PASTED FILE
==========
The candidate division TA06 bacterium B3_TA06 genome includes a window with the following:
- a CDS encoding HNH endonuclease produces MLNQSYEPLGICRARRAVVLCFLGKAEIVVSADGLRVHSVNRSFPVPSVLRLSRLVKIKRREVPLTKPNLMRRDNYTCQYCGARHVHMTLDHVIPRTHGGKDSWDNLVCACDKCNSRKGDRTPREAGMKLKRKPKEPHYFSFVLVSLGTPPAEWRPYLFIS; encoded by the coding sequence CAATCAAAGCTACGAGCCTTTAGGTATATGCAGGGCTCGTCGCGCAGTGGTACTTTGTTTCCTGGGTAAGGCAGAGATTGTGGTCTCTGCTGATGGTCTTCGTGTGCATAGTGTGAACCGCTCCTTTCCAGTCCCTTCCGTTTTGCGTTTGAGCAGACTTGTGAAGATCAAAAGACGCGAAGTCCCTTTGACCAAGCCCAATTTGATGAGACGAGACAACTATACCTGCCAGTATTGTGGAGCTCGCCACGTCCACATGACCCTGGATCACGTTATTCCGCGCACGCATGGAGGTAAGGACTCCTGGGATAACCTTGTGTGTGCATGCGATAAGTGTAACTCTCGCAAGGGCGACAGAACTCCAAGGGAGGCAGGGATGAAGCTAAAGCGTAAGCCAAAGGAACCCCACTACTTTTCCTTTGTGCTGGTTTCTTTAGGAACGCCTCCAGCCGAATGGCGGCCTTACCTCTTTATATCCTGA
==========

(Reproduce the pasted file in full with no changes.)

The candidate division TA06 bacterium B3_TA06 genome includes a window with the following:
- a CDS encoding HNH endonuclease produces MLNQSYEPLGICRARRAVVLCFLGKAEIVVSADGLRVHSVNRSFPVPSVLRLSRLVKIKRREVPLTKPNLMRRDNYTCQYCGARHVHMTLDHVIPRTHGGKDSWDNLVCACDKCNSRKGDRTPREAGMKLKRKPKEPHYFSFVLVSLGTPPAEWRPYLFIS; encoded by the coding sequence CAATCAAAGCTACGAGCCTTTAGGTATATGCAGGGCTCGTCGCGCAGTGGTACTTTGTTTCCTGGGTAAGGCAGAGATTGTGGTCTCTGCTGATGGTCTTCGTGTGCATAGTGTGAACCGCTCCTTTCCAGTCCCTTCCGTTTTGCGTTTGAGCAGACTTGTGAAGATCAAAAGACGCGAAGTCCCTTTGACCAAGCCCAATTTGATGAGACGAGACAACTATACCTGCCAGTATTGTGGAGCTCGCCACGTCCACATGACCCTGGATCACGTTATTCCGCGCACGCATGGAGGTAAGGACTCCTGGGATAACCTTGTGTGTGCATGCGATAAGTGTAACTCTCGCAAGGGCGACAGAACTCCAAGGGAGGCAGGGATGAAGCTAAAGCGTAAGCCAAAGGAACCCCACTACTTTTCCTTTGTGCTGGTTTCTTTAGGAACGCCTCCAGCCGAATGGCGGCCTTACCTCTTTATATCCTGA